Little Combestone Tor
When travelling east along the road between Hexworthy and Saddle Bridge, you may notice, when looking across the hillside below Combestone Tor, an outcrop perched on the valley side halfway up the slope from the West Dart River. This is just part of a sprawling collection of granite boulders that reach down to the river.
The largest pile is also the highest, a modest area of bedrock topped with a huge boulder on the south end of at least one and a half metres in height that provides a good point from which you can observe the course of the West Dart River making its final mark before reaching the East Dart River at its confluence at Dartmeet. This, the most impressive part of Little Combestone Tor, has cast a clitter that culminates in moss and bracken-covered boulders extending through the trees. The rocks are noted for their proliferation of feldspar crystals that pierce the granite, their shiny white colour creating stark reflection in bright conditions.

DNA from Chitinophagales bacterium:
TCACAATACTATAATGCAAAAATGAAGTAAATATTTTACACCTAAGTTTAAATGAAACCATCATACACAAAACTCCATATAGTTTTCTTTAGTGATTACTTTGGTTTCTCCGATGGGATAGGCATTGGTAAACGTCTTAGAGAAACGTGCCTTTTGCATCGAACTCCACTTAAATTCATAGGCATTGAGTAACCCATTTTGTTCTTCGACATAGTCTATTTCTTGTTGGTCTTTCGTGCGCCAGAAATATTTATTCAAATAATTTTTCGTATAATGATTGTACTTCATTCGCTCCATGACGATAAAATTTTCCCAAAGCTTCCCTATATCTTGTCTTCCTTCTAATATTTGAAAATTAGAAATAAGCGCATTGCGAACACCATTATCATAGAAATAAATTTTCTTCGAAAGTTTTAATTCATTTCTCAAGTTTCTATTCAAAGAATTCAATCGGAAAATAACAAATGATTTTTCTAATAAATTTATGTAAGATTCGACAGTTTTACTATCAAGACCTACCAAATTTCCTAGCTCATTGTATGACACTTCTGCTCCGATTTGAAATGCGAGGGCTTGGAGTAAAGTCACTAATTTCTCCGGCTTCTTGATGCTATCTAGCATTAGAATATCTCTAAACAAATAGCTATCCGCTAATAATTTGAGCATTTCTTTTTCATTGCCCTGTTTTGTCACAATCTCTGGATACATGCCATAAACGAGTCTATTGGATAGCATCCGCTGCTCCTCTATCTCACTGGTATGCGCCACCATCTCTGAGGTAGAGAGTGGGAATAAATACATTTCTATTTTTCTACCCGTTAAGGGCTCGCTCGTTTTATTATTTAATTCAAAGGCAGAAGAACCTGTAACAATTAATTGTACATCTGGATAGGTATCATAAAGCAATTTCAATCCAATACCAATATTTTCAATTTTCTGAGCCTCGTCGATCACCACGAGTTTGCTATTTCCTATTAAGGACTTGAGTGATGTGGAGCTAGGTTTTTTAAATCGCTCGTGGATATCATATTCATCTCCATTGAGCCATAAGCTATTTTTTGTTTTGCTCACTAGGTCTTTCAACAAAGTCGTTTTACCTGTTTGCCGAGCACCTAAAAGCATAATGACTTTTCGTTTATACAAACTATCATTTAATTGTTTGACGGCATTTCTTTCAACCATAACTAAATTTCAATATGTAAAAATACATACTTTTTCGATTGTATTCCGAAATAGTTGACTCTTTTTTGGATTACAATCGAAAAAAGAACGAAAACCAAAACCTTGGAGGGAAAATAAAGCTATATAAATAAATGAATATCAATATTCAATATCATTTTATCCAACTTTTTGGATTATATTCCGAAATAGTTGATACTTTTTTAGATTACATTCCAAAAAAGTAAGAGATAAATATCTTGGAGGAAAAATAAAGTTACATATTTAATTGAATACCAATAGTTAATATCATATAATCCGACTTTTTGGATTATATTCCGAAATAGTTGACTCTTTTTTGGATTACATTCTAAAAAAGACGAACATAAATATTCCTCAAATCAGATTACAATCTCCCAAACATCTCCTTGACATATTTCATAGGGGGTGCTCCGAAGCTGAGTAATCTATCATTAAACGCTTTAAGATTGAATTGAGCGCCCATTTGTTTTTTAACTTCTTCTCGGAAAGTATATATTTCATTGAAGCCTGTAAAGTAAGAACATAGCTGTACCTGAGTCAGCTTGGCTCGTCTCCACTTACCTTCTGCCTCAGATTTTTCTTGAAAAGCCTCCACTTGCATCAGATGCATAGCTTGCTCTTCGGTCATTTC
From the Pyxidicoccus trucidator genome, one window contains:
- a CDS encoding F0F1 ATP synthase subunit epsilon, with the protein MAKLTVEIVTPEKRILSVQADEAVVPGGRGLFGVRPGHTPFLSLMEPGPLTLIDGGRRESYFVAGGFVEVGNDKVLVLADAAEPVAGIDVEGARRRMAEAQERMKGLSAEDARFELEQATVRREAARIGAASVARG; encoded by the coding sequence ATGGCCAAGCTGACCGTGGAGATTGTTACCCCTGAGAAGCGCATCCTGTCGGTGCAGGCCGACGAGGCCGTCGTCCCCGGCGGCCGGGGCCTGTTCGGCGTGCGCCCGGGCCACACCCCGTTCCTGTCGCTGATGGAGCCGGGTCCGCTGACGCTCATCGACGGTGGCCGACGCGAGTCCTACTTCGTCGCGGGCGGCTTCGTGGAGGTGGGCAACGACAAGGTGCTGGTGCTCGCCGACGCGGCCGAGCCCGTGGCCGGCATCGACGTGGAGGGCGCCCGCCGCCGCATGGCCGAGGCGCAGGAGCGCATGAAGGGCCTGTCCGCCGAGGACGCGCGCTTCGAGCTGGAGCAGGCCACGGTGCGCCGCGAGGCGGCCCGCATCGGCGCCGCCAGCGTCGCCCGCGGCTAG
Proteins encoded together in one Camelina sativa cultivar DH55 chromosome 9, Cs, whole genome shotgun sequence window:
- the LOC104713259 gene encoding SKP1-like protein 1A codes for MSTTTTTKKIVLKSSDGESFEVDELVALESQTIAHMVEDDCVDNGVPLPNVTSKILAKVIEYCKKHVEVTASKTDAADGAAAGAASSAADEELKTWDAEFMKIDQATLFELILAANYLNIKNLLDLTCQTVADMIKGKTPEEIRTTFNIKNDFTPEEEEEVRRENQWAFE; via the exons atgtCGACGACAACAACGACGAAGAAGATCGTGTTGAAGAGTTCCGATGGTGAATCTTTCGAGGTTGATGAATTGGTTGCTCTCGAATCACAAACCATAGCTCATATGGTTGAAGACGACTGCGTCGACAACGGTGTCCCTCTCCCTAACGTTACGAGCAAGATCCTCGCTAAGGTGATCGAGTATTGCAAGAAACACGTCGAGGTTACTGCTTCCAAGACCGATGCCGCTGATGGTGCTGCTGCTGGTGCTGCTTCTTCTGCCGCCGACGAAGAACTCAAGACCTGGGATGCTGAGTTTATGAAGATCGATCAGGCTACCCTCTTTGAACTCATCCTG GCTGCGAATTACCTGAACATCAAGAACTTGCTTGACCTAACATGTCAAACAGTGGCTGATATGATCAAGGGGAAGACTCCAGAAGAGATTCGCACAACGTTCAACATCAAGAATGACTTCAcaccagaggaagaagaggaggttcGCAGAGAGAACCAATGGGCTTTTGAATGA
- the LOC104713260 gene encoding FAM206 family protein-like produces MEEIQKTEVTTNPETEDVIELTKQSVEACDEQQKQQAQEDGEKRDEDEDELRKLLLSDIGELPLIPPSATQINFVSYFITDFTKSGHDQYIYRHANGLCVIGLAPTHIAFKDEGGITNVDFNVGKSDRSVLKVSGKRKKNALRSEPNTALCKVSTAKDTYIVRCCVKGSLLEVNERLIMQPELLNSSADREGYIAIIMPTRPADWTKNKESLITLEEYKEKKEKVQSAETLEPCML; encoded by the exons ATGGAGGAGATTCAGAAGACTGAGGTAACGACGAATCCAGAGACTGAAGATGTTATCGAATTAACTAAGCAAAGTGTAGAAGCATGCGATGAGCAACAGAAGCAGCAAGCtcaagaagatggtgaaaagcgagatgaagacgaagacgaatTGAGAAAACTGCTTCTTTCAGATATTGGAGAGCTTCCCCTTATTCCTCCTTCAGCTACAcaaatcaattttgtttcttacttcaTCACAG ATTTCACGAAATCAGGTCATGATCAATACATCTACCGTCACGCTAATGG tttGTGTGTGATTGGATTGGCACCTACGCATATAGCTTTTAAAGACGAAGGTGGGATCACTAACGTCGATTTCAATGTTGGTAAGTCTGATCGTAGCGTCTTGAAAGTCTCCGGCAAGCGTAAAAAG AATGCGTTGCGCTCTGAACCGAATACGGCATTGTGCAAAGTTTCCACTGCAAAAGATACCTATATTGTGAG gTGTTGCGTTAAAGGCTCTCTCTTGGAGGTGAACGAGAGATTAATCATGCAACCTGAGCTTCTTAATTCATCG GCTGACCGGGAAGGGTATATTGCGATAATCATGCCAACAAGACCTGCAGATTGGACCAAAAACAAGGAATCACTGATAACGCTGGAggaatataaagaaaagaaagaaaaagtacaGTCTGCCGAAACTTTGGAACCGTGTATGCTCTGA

The area is actually not as easy to access as one might first perceive. The east side, the track leading to Combestone Farm above, is totally choked in bracken and gorse and makes for difficult, painful walking where the main outcrop cannot be espied until you are standing on it. Approaching from the south side is therefore recommended, where a path enters this part of the moor from a field system with gateways to enable access from the road. It is an outcrop first properly documented in May 2018 by Tim Jenkinson, and due to its position well below its much more famous and visited neighbour is afforded the lesser title.